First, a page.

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While the growth of each individual feather is the same, the pattern of growth is very different for adults as compared to hatchlings.




The first feather growth (natal down) actually occurs while the embryo is still developing within the egg. This whitish fluff dries quickly upon hatching and serves as the hatchling's initial insulation.  This is quickly (around day 10) supplemented with (but not replaced by) the grayish true down.  Once the legs and wings have grown long enough to support feather development, the vaned feathers appear -- pushing out the natal down feathers as described above.  This is the only time in a bird's life she'll grow all her feathers at once. By 6-8 weeks of age, growth is complete (full summed) and the calamus is solid (hard penned).  For most raptors, this first set of feathers is somewhat longer (by 1/3-1/2" apiece) than the adult feathers will be and are usually dullish browns on top and mottled whites underneath, thought to help camouflage  these inexperienced youngsters - both from predators (above) as well as prey(below).


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Adult molting


Adult raptors molt once a year, usually starting in June and finishing in September or October.  Three things seem to be necessary to initiate the molt, all of which can be manipulated to start the molt early or even, as is often the case with demonstration birds, reverse molt:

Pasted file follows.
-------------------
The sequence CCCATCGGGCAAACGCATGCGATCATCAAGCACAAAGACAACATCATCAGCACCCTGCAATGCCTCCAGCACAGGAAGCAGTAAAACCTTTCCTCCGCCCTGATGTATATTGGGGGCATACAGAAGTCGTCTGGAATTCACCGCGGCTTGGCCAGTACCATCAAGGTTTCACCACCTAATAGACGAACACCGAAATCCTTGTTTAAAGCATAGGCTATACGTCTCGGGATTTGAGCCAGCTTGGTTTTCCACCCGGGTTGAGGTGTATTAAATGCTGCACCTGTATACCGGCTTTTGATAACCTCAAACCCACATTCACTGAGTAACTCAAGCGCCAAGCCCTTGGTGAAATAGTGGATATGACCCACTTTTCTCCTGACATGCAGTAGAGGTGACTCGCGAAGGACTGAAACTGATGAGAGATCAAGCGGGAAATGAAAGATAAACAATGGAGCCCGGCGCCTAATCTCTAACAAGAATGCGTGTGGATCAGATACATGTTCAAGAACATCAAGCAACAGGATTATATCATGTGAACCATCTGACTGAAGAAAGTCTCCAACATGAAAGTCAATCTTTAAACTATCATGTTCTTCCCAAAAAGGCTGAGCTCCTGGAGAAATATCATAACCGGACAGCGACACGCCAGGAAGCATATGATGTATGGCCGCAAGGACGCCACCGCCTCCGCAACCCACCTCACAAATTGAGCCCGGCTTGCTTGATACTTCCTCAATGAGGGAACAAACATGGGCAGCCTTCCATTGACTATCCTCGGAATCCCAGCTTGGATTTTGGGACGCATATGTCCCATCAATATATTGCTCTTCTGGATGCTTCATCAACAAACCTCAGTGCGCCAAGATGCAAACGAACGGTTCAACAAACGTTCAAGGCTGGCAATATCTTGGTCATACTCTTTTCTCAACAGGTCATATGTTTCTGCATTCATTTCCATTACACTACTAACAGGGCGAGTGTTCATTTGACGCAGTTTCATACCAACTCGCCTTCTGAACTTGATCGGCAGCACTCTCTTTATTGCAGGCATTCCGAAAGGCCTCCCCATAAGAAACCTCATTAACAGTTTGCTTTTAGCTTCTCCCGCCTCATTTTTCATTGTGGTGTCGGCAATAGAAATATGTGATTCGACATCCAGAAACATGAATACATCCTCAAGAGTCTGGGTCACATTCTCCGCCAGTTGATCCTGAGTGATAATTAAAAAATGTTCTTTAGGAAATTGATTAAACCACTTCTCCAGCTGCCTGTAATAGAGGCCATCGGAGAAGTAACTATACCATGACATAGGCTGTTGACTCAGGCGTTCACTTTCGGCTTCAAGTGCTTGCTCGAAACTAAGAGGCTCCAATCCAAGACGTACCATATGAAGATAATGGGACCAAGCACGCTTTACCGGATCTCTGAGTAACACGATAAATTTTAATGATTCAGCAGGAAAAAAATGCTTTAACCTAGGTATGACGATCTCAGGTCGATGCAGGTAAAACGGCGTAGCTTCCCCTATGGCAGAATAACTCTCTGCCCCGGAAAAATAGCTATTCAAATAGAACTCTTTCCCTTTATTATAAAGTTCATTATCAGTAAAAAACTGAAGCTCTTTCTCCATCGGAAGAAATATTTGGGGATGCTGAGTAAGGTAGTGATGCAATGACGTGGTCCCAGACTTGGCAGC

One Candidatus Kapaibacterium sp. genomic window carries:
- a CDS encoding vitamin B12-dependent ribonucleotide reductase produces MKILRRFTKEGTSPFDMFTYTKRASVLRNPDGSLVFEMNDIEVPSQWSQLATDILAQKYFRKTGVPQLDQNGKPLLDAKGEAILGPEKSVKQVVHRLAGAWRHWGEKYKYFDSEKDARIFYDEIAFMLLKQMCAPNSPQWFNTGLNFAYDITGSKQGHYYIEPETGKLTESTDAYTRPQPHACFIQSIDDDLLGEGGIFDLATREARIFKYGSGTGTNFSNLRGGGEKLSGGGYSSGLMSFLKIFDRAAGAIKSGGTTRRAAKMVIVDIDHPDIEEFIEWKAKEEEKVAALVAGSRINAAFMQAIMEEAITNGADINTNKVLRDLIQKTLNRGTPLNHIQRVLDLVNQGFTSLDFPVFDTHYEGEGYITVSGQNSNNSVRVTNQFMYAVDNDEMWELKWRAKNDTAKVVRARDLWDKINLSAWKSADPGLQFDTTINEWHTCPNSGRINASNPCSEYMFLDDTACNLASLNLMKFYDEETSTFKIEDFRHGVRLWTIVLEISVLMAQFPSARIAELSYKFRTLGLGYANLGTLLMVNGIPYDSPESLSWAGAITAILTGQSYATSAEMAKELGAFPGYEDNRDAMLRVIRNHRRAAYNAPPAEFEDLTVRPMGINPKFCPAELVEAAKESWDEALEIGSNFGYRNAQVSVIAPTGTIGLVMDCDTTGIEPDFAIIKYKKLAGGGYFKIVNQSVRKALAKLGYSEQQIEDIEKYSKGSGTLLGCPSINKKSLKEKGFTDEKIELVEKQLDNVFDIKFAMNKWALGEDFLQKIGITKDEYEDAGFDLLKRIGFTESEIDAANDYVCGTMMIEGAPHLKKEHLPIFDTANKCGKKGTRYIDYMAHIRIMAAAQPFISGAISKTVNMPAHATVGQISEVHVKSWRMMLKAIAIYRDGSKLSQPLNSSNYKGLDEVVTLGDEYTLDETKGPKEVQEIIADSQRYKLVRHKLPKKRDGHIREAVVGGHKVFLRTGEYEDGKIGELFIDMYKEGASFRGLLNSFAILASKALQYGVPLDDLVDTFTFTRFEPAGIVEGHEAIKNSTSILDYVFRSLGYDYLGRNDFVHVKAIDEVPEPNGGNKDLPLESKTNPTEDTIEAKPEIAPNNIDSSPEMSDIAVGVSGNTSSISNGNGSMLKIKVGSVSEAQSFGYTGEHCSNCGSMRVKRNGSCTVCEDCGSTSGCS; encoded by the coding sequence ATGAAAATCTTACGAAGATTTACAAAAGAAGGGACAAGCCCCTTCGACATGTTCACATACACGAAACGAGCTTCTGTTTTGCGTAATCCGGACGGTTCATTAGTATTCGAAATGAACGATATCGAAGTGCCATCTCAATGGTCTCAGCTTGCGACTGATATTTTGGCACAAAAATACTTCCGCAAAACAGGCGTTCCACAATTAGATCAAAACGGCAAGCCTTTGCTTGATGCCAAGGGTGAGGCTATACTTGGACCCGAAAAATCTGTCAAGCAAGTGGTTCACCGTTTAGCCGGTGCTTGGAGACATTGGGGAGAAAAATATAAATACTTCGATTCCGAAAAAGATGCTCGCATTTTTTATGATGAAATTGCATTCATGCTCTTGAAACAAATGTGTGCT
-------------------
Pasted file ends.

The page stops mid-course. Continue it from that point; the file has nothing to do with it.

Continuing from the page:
• adequate body condition - usually 10-15% above ideal flying weight (remember, this is an energy-intensive process)
  • moderating temperatures - losing down=losing insulation so warmer temps are part of the equation
  • increasing daylight - this seems to be the primary trigger for initiating the molt (around 15 daylight hours)


Adults typically do not replace 100% of their flight feathers in any given year -- it is usually not until a raptor's 3rd or 4th year that she has a complete set of adult primary feathers.  Interestingly, this trait allows some degree of "aging" a raptor between the full juvenile and full adult plumages in those first few years of life.  Jerry Ligouri has a nice pictorial at Hawk Watch International using this method to age Golden Eagles.

Here is a motly looking Dora, I think at her second molt, showing a mix of juvenile, adult, and emerging adult primaries:


Bird nerdiness: Kestrels will actually undergo a partial molt around 6 months of age (November-December) and can look very similar to adults even to experienced birders.




Adult raptors replace their primary feathers a couple at a time, so as to be able to continue flying and hunting in the interim.  The next one will not start until the first one is 2/3 grown.

There is supposedly a pattern to how they replace the primaries but I've never seen any individual bird actually follow the "rule" we all had to memorize.  Here is said pattern, in case your bird can read the textbook: